Nowadays a family can enjoy a full day of fun at the Adventure Park on the top of Iron Mountain, starting with a ten-minute scenic gondola ride on the Iron Mountain Tramway. Attractions in the Adventure Park include an alpine coaster, a 4D Ride Theatre, bungee jumping, a zip ride, a climbing wall, and the seriously scary Giant Canyon Swing, above, which swings out 1300 feet above the Colorado River.
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Glenwood Caverns Adventure Park: Alpine Coaster
This mountain coaster is a great ride for ages three and up at the Glenwood Caverns Adventure Park: riders race 3400 feet down the mountainside. Each car has brakes so the rider can control the speed.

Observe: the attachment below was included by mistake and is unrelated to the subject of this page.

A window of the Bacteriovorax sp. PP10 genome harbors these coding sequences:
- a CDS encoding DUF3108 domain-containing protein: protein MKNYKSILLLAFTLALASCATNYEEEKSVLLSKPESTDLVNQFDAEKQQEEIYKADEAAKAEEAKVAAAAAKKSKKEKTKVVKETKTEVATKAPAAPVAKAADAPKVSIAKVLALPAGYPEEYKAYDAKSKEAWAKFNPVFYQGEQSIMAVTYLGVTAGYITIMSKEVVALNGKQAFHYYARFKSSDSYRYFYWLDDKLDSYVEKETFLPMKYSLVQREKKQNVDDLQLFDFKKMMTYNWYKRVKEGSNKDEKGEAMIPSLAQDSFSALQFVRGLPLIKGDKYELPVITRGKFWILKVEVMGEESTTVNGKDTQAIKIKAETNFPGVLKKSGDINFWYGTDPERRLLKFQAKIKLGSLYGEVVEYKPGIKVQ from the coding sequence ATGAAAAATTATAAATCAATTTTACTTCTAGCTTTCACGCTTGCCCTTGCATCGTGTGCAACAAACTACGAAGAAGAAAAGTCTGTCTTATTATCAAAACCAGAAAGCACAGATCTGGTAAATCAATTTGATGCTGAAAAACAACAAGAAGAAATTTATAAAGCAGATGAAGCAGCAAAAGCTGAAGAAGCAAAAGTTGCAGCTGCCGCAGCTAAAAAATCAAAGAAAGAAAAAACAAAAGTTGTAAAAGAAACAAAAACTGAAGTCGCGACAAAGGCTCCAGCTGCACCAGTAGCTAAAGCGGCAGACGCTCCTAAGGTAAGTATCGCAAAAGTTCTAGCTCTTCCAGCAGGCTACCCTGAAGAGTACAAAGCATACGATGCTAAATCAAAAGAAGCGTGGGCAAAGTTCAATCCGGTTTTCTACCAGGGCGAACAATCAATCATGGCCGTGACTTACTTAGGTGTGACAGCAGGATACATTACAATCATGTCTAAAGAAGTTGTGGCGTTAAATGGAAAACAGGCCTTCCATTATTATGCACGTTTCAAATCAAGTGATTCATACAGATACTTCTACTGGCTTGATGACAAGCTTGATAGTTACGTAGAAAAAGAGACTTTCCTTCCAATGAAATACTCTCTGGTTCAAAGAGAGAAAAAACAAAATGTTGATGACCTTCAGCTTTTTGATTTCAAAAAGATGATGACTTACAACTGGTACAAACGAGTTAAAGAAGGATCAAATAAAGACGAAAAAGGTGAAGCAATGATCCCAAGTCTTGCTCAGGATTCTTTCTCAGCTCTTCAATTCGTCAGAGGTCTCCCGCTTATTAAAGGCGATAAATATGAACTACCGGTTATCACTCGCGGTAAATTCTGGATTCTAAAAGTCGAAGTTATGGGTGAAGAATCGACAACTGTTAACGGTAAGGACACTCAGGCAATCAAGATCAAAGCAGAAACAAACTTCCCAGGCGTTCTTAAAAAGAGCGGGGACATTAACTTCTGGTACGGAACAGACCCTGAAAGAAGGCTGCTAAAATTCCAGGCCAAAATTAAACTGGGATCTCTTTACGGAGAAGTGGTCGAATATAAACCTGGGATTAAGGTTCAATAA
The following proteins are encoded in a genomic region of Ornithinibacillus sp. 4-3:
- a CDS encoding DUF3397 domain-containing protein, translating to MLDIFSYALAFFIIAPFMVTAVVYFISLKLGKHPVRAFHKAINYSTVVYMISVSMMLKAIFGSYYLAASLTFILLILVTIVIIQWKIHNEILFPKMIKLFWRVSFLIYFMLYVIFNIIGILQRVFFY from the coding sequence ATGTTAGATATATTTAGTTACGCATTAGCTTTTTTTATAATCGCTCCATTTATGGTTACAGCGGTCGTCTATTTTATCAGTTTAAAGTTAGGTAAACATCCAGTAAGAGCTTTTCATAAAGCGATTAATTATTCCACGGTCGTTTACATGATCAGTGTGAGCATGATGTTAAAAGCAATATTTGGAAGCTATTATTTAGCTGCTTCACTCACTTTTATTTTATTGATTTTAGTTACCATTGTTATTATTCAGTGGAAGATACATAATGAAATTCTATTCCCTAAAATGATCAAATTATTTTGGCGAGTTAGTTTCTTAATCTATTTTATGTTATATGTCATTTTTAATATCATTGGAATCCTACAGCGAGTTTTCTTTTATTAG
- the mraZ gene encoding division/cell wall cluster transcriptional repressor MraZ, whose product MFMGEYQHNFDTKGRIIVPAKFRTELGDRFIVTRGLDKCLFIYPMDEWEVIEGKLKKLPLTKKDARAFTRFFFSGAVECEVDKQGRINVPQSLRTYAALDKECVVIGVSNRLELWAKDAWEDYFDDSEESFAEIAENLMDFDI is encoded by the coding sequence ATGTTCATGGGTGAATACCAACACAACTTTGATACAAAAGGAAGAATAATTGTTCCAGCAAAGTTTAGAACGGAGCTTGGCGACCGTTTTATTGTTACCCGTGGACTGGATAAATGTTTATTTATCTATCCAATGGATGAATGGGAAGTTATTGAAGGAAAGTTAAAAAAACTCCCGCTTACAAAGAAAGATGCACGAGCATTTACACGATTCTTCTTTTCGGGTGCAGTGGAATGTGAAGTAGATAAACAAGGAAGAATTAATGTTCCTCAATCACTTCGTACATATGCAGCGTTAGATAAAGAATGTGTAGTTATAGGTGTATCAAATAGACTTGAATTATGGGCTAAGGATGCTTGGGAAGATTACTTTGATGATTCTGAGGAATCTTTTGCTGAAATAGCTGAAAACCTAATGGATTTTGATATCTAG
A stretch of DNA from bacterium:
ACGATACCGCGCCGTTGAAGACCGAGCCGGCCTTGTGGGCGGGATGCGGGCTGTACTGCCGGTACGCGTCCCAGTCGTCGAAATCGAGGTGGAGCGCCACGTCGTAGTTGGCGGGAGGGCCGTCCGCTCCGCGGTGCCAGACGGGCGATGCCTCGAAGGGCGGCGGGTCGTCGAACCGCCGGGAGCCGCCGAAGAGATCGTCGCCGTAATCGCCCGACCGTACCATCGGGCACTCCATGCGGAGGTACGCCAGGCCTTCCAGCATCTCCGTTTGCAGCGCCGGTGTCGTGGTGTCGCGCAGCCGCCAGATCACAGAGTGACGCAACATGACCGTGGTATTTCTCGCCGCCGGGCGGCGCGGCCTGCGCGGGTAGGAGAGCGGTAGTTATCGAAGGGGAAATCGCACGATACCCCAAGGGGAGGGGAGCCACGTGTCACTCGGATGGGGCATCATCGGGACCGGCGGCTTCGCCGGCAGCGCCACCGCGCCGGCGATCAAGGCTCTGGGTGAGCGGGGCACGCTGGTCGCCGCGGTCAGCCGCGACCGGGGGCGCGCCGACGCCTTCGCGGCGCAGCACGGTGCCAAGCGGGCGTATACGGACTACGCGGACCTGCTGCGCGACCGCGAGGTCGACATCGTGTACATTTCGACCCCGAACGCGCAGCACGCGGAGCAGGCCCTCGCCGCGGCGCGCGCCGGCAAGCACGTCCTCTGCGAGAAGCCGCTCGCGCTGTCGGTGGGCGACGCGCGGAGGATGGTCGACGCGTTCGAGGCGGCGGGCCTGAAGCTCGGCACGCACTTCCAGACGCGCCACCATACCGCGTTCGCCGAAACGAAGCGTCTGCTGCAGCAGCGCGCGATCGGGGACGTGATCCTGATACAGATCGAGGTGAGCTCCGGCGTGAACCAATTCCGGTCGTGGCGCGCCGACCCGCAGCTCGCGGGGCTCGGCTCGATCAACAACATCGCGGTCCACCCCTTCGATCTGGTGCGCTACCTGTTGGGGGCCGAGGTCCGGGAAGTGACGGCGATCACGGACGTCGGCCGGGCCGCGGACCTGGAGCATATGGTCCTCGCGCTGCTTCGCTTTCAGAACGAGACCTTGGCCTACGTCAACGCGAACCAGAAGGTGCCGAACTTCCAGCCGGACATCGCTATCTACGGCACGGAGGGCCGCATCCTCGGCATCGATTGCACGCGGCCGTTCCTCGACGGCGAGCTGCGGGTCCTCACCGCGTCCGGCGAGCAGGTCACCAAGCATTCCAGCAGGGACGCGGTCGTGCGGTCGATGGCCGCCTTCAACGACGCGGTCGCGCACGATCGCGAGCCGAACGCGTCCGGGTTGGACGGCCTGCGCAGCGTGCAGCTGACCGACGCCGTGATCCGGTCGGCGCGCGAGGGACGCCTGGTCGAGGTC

Kids must be 8 years old and taller than 56" to ride the coaster alone, but younger kids can ride with an adult as long as the child is at least three years old.
Alpine coasters are a new type of attraction that's been popping up recently at ski resorts. Typically they're open year-round, as is the case at this Adventure Park. Visitors throughout the year can ride the mountain coaster and can also tour the caves and enjoy several other attractions even in winter time.Continue to 9 of 16 below.
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Glenwood Caverns and Historic Fairy Caves
This huge cave system was the original attraction that drew visitors to the top of Iron Mountain in Glenwood Springs over a century ago. Nowadays, the caves are part of the Glenwood Caverns Adventure Park, which also has attractions such as the Alpine Coaster and Giant Canyon Swing. Visitors to the Adventure Park should be sure to take the time -- and pay the modest extra ticket price-- to take a cave tour, the only way to venture into the tunnels in this underground world.